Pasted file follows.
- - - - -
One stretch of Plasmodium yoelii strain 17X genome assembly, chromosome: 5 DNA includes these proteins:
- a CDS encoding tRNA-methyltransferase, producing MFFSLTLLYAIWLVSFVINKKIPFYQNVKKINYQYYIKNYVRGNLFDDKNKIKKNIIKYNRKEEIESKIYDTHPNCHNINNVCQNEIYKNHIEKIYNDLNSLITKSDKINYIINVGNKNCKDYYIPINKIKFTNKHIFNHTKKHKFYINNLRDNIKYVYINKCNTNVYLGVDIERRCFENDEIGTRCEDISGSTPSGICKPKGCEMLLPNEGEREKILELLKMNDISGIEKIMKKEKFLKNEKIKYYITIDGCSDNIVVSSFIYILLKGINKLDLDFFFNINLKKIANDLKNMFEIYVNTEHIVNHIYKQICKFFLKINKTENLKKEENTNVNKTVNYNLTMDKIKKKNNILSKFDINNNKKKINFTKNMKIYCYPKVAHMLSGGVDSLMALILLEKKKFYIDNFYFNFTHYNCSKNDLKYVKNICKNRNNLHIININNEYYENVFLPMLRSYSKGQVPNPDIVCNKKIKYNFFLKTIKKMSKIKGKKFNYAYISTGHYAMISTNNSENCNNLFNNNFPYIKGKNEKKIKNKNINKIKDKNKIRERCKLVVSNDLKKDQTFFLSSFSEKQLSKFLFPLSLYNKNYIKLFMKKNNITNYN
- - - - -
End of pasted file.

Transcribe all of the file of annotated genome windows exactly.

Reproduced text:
One stretch of Plasmodium yoelii strain 17X genome assembly, chromosome: 5 DNA includes these proteins:
- a CDS encoding tRNA-methyltransferase, producing MFFSLTLLYAIWLVSFVINKKIPFYQNVKKINYQYYIKNYVRGNLFDDKNKIKKNIIKYNRKEEIESKIYDTHPNCHNINNVCQNEIYKNHIEKIYNDLNSLITKSDKINYIINVGNKNCKDYYIPINKIKFTNKHIFNHTKKHKFYINNLRDNIKYVYINKCNTNVYLGVDIERRCFENDEIGTRCEDISGSTPSGICKPKGCEMLLPNEGEREKILELLKMNDISGIEKIMKKEKFLKNEKIKYYITIDGCSDNIVVSSFIYILLKGINKLDLDFFFNINLKKIANDLKNMFEIYVNTEHIVNHIYKQICKFFLKINKTENLKKEENTNVNKTVNYNLTMDKIKKKNNILSKFDINNNKKKINFTKNMKIYCYPKVAHMLSGGVDSLMALILLEKKKFYIDNFYFNFTHYNCSKNDLKYVKNICKNRNNLHIININNEYYENVFLPMLRSYSKGQVPNPDIVCNKKIKYNFFLKTIKKMSKIKGKKFNYAYISTGHYAMISTNNSENCNNLFNNNFPYIKGKNEKKIKNKNINKIKDKNKIRERCKLVVSNDLKKDQTFFLSSFSEKQLSKFLFPLSLYNKNYIKLFMKKNNITNYN